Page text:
Maternal, infant health has improved in India
Community-based health programmes in parts of India, Ethiopia and Nigeria have been successful in improving health care for mothers and newborns, but inequities still exist.
Community-based health programmes in parts of India, Ethiopia and Nigeria have been successful in improving health care for mothers and newborns, but inequities still exist, says a new study.
The study was published in the Canadian Medical Association Journal (CMAJ).
According to the researchers, underlying inequities in these rural settings mean that more work is needed to reach the poorest families, who bear the greatest burden of maternal and newborn mortality.
“Our findings have both an optimistic and a pessimistic interpretation, in that families from all socio-economic status groups benefited, but inequities have also persisted,” said Indian-origin researcher Tanya Marchant from London School of Hygiene and Tropical Medicine in the UK.
To assess the impact of community-based health interventions linked to the United Nations’ Sustainable Development Goals, an international team of researchers looked at eight essential maternal and newborn health indicators in rural India, Ethiopia and Nigeria, representing more than 22 million people.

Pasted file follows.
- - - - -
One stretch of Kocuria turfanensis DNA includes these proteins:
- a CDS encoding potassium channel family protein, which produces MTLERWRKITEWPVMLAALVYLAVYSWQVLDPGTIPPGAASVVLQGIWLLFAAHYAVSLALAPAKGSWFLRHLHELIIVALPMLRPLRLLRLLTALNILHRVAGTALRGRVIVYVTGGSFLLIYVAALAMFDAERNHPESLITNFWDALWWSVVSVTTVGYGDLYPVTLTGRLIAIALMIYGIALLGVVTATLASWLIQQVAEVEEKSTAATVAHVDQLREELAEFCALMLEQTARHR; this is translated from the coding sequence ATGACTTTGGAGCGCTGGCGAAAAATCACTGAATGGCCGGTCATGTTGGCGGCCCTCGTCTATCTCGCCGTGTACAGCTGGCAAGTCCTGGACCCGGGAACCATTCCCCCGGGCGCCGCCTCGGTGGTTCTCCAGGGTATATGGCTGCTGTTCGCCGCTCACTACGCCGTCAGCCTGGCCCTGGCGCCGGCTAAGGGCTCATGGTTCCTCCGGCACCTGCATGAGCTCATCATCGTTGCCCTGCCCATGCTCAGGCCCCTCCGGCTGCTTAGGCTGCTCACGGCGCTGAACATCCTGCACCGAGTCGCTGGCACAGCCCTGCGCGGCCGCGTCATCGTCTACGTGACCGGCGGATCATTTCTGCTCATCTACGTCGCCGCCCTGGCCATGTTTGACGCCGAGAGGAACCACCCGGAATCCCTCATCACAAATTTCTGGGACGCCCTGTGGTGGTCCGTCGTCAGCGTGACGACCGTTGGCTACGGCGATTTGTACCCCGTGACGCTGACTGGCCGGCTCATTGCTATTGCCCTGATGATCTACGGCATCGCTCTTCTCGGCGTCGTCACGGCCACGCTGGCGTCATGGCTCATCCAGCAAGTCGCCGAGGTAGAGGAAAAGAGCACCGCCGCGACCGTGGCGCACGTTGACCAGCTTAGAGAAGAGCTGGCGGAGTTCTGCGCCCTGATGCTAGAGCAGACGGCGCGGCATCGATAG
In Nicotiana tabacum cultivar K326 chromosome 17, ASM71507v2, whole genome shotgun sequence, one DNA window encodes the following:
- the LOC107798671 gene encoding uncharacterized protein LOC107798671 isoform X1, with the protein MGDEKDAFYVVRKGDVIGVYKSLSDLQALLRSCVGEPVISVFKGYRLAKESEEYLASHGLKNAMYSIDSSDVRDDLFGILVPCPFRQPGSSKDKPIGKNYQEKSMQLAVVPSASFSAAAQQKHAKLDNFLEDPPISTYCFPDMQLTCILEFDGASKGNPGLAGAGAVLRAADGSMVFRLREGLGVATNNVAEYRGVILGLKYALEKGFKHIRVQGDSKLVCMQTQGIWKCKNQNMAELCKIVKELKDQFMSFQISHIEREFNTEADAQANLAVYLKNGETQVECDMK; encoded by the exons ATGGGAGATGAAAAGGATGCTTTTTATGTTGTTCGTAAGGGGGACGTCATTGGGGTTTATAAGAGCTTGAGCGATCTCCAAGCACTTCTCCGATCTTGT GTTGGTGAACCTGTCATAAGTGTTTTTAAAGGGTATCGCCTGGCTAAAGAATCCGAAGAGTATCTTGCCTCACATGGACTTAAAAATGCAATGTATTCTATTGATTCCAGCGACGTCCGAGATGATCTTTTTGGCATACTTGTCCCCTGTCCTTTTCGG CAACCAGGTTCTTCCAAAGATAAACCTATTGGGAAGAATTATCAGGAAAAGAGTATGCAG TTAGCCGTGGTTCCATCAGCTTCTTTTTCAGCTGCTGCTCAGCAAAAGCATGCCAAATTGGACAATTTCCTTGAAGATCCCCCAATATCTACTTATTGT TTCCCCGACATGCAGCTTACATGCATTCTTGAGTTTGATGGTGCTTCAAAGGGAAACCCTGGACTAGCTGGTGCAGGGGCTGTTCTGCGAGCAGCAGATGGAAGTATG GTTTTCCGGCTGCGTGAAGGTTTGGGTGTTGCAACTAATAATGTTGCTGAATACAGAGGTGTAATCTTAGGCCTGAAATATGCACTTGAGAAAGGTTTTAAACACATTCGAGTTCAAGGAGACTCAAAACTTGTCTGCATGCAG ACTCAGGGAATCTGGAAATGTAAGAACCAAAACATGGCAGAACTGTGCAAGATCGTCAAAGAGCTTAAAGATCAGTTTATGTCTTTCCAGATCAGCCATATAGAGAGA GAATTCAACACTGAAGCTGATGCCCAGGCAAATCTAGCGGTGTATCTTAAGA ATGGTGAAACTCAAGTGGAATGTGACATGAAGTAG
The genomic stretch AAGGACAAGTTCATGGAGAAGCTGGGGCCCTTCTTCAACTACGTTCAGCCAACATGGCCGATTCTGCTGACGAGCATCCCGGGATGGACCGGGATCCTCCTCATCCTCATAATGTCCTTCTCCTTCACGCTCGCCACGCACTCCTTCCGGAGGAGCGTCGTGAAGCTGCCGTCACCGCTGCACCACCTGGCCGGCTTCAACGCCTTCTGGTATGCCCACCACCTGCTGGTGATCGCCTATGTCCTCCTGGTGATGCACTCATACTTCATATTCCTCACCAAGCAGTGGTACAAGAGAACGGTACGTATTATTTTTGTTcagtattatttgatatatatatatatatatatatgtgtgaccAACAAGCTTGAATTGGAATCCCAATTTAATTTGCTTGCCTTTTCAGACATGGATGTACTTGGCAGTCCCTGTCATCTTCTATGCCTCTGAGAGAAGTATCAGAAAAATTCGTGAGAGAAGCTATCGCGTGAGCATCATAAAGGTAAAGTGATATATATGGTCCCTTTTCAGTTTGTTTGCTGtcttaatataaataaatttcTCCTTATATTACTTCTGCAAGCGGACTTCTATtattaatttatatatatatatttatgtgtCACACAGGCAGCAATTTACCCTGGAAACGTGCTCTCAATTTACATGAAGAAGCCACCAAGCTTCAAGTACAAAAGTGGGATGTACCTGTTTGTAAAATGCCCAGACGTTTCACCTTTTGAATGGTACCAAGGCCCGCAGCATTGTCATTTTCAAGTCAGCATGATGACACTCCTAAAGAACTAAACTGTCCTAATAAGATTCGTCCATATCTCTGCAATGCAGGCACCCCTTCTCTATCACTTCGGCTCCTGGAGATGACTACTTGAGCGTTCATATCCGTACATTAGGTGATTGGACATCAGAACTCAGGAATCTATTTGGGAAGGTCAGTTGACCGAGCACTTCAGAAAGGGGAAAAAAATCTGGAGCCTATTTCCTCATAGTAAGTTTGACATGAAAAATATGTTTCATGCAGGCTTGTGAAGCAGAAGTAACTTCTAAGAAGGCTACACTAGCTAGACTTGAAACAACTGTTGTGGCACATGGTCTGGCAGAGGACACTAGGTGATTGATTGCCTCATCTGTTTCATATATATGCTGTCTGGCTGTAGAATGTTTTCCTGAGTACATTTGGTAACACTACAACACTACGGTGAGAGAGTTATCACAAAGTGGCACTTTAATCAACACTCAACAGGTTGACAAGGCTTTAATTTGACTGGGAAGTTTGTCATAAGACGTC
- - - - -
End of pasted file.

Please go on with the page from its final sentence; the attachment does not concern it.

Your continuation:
Indicators included antenatal and postnatal care, births in health care facilities, hygienic umbilical cord care, breastfeeding initiation and more.
The researchers found some improvements. For example, more women in Ethiopia and Uttar Pradesh, India, had access to maternity care in 2015 than in 2012.
In Gombe, Nigeria, socioeconomic issues as well as the Boko Haram terror threat prevented most women from receiving adequate care, although some positive family behaviour, such as hygienic cord care, showed marked improvement.
Despite this progress, it was striking that in all three settings the number of newborns receiving early postnatal care did not improve.
“Improving outcomes for mothers and newborns requires not only structural changes in the provision of care, but also behaviour changes by individuals, communities and health care providers,” study authors said.
(This story has been published from a wire agency feed without modifications to the text. Only the headline has been changed. )